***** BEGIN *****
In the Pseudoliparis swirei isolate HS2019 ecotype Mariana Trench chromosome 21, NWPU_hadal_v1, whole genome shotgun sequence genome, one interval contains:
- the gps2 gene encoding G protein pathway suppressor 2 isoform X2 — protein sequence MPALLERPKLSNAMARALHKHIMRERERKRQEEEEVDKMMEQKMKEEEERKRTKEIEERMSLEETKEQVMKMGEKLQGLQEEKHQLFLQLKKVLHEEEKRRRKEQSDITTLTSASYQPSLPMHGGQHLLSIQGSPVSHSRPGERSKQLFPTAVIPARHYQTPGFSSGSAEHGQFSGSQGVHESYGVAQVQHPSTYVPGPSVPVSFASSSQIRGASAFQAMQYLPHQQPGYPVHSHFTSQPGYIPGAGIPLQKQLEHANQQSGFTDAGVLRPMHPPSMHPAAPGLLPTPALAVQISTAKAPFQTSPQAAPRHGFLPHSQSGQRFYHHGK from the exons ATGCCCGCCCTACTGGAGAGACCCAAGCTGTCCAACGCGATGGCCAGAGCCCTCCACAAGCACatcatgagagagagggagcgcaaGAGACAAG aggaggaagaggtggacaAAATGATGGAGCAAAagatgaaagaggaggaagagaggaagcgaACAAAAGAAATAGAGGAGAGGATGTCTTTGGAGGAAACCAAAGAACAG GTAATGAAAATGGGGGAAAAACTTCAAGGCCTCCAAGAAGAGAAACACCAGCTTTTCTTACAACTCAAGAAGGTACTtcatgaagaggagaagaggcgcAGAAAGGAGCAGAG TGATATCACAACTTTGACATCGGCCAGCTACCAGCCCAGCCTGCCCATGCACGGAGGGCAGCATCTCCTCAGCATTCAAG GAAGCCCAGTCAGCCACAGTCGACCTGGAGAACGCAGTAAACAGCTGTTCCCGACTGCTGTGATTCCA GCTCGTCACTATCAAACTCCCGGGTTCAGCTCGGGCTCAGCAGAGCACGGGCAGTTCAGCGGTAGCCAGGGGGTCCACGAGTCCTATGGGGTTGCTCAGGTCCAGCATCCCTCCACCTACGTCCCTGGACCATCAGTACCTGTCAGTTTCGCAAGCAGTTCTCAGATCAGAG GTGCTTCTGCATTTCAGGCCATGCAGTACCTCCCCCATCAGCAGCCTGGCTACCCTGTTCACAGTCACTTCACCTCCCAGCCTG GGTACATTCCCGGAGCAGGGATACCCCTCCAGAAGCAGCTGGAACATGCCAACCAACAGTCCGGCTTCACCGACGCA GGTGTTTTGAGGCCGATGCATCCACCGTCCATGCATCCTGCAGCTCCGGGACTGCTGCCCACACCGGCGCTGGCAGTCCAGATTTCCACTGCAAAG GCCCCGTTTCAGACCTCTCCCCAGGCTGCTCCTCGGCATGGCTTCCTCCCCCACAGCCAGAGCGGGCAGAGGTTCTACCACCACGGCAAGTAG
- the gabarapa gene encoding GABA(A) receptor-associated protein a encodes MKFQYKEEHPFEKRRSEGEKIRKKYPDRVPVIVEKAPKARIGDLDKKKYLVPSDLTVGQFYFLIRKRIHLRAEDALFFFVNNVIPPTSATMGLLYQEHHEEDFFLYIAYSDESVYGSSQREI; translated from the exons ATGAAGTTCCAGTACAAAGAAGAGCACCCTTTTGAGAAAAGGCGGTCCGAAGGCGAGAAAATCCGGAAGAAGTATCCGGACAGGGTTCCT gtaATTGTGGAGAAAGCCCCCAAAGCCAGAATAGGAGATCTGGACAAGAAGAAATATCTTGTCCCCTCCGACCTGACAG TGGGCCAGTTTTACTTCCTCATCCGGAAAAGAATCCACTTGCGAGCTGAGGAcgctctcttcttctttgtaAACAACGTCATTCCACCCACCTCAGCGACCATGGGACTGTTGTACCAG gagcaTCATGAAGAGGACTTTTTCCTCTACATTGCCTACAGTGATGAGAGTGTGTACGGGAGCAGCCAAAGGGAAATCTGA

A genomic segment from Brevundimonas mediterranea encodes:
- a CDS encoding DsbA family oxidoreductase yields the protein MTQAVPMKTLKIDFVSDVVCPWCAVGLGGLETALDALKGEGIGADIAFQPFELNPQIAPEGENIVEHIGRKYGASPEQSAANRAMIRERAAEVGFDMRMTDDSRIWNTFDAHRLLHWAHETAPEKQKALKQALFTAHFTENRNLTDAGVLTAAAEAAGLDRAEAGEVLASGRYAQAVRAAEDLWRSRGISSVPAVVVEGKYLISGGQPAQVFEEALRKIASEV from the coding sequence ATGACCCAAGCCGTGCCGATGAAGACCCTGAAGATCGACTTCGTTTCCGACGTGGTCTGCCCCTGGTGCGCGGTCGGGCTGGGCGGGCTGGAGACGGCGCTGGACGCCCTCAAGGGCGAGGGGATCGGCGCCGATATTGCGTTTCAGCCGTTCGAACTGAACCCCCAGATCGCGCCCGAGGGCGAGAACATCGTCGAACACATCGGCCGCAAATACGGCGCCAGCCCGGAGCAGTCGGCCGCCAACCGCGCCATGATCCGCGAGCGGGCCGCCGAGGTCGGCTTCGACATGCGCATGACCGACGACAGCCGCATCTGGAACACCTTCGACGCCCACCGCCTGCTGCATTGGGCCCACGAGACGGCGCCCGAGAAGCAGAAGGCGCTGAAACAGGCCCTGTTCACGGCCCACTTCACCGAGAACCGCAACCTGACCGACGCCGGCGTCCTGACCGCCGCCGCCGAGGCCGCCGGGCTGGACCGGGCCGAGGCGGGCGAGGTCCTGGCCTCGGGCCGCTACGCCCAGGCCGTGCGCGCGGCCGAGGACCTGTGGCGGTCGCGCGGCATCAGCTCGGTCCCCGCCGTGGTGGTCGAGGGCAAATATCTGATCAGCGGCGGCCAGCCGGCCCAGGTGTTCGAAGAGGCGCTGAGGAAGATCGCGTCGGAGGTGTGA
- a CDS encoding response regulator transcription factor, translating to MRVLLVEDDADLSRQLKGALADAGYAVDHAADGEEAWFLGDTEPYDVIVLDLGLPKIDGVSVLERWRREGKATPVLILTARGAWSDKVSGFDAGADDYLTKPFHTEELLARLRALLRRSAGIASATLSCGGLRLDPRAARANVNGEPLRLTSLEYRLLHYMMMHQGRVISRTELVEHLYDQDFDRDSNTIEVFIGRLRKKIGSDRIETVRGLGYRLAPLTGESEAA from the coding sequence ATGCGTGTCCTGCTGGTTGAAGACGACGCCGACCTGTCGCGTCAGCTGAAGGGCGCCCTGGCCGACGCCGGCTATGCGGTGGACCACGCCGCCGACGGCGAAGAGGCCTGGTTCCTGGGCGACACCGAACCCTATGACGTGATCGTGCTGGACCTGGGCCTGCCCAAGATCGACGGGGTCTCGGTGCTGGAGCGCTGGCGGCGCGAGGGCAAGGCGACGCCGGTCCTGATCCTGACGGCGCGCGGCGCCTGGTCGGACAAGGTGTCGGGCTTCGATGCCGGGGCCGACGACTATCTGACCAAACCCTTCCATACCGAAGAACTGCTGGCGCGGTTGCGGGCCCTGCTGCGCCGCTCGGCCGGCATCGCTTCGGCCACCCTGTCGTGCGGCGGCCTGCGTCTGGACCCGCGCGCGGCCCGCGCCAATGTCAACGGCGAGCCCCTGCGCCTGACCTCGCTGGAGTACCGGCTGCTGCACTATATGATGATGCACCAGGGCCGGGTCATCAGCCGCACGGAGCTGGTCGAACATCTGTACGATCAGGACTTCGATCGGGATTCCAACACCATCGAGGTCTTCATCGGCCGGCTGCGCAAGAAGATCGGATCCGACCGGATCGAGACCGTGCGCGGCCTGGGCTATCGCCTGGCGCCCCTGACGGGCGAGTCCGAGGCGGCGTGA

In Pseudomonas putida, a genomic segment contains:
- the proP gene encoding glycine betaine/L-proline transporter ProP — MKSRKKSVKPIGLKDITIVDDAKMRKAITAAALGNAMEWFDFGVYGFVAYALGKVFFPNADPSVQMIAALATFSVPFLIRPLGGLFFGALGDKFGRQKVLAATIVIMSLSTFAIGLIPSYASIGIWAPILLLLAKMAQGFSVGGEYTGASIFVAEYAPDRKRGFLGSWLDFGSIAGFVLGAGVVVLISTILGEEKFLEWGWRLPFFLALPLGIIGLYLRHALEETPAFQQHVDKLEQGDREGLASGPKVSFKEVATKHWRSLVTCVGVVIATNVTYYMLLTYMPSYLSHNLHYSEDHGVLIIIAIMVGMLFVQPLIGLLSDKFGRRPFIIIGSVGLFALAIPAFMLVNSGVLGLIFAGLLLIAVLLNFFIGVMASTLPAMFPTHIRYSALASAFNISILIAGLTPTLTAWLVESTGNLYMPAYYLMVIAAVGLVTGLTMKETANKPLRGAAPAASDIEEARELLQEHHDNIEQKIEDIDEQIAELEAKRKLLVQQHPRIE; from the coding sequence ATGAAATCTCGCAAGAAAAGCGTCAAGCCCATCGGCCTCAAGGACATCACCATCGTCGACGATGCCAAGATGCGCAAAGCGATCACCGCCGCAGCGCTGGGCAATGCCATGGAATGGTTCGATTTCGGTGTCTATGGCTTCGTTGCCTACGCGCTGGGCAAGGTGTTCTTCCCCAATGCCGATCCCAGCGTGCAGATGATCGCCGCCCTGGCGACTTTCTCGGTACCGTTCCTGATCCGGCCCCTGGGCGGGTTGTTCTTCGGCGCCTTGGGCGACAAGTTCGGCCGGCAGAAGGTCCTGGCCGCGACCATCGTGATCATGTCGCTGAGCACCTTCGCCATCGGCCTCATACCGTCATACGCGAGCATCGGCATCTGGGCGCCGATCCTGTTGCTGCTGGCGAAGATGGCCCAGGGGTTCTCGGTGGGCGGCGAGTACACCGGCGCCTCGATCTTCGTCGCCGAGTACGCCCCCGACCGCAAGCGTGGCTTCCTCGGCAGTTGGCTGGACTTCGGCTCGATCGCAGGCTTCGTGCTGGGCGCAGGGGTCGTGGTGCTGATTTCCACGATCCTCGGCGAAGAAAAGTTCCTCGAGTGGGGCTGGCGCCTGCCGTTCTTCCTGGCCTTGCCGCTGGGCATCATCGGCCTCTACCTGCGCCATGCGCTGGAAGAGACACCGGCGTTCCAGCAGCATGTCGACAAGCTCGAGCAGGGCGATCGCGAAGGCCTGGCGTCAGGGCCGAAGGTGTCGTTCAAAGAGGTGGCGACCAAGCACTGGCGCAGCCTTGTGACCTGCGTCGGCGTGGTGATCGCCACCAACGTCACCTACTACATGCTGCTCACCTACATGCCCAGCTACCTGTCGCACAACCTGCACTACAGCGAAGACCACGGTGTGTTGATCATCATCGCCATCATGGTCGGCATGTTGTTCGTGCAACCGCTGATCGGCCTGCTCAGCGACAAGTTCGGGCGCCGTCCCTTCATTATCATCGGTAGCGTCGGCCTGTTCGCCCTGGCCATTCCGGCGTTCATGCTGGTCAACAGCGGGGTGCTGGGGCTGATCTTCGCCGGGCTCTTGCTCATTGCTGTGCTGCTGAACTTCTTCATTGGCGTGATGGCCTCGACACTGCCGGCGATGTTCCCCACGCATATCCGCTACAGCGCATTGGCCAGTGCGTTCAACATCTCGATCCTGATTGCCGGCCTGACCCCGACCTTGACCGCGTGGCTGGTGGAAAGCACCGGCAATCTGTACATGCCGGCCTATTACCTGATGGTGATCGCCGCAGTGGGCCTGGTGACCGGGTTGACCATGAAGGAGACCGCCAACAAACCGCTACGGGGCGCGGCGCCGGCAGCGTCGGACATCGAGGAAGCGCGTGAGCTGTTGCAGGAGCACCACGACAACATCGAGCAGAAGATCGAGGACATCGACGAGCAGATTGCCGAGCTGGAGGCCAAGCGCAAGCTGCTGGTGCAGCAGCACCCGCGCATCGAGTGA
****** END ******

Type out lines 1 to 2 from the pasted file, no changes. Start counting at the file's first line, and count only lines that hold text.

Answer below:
In the Pseudoliparis swirei isolate HS2019 ecotype Mariana Trench chromosome 21, NWPU_hadal_v1, whole genome shotgun sequence genome, one interval contains:
- the gps2 gene encoding G protein pathway suppressor 2 isoform X2 — protein sequence MPALLERPKLSNAMARALHKHIMRERERKRQEEEEVDKMMEQKMKEEEERKRTKEIEERMSLEETKEQVMKMGEKLQGLQEEKHQLFLQLKKVLHEEEKRRRKEQSDITTLTSASYQPSLPMHGGQHLLSIQGSPVSHSRPGERSKQLFPTAVIPARHYQTPGFSSGSAEHGQFSGSQGVHESYGVAQVQHPSTYVPGPSVPVSFASSSQIRGASAFQAMQYLPHQQPGYPVHSHFTSQPGYIPGAGIPLQKQLEHANQQSGFTDAGVLRPMHPPSMHPAAPGLLPTPALAVQISTAKAPFQTSPQAAPRHGFLPHSQSGQRFYHHGK from the exons ATGCCCGCCCTACTGGAGAGACCCAAGCTGTCCAACGCGATGGCCAGAGCCCTCCACAAGCACatcatgagagagagggagcgcaaGAGACAAG aggaggaagaggtggacaAAATGATGGAGCAAAagatgaaagaggaggaagagaggaagcgaACAAAAGAAATAGAGGAGAGGATGTCTTTGGAGGAAACCAAAGAACAG GTAATGAAAATGGGGGAAAAACTTCAAGGCCTCCAAGAAGAGAAACACCAGCTTTTCTTACAACTCAAGAAGGTACTtcatgaagaggagaagaggcgcAGAAAGGAGCAGAG TGATATCACAACTTTGACATCGGCCAGCTACCAGCCCAGCCTGCCCATGCACGGAGGGCAGCATCTCCTCAGCATTCAAG GAAGCCCAGTCAGCCACAGTCGACCTGGAGAACGCAGTAAACAGCTGTTCCCGACTGCTGTGATTCCA GCTCGTCACTATCAAACTCCCGGGTTCAGCTCGGGCTCAGCAGAGCACGGGCAGTTCAGCGGTAGCCAGGGGGTCCACGAGTCCTATGGGGTTGCTCAGGTCCAGCATCCCTCCACCTACGTCCCTGGACCATCAGTACCTGTCAGTTTCGCAAGCAGTTCTCAGATCAGAG GTGCTTCTGCATTTCAGGCCATGCAGTACCTCCCCCATCAGCAGCCTGGCTACCCTGTTCACAGTCACTTCACCTCCCAGCCTG GGTACATTCCCGGAGCAGGGATACCCCTCCAGAAGCAGCTGGAACATGCCAACCAACAGTCCGGCTTCACCGACGCA GGTGTTTTGAGGCCGATGCATCCACCGTCCATGCATCCTGCAGCTCCGGGACTGCTGCCCACACCGGCGCTGGCAGTCCAGATTTCCACTGCAAAG GCCCCGTTTCAGACCTCTCCCCAGGCTGCTCCTCGGCATGGCTTCCTCCCCCACAGCCAGAGCGGGCAGAGGTTCTACCACCACGGCAAGTAG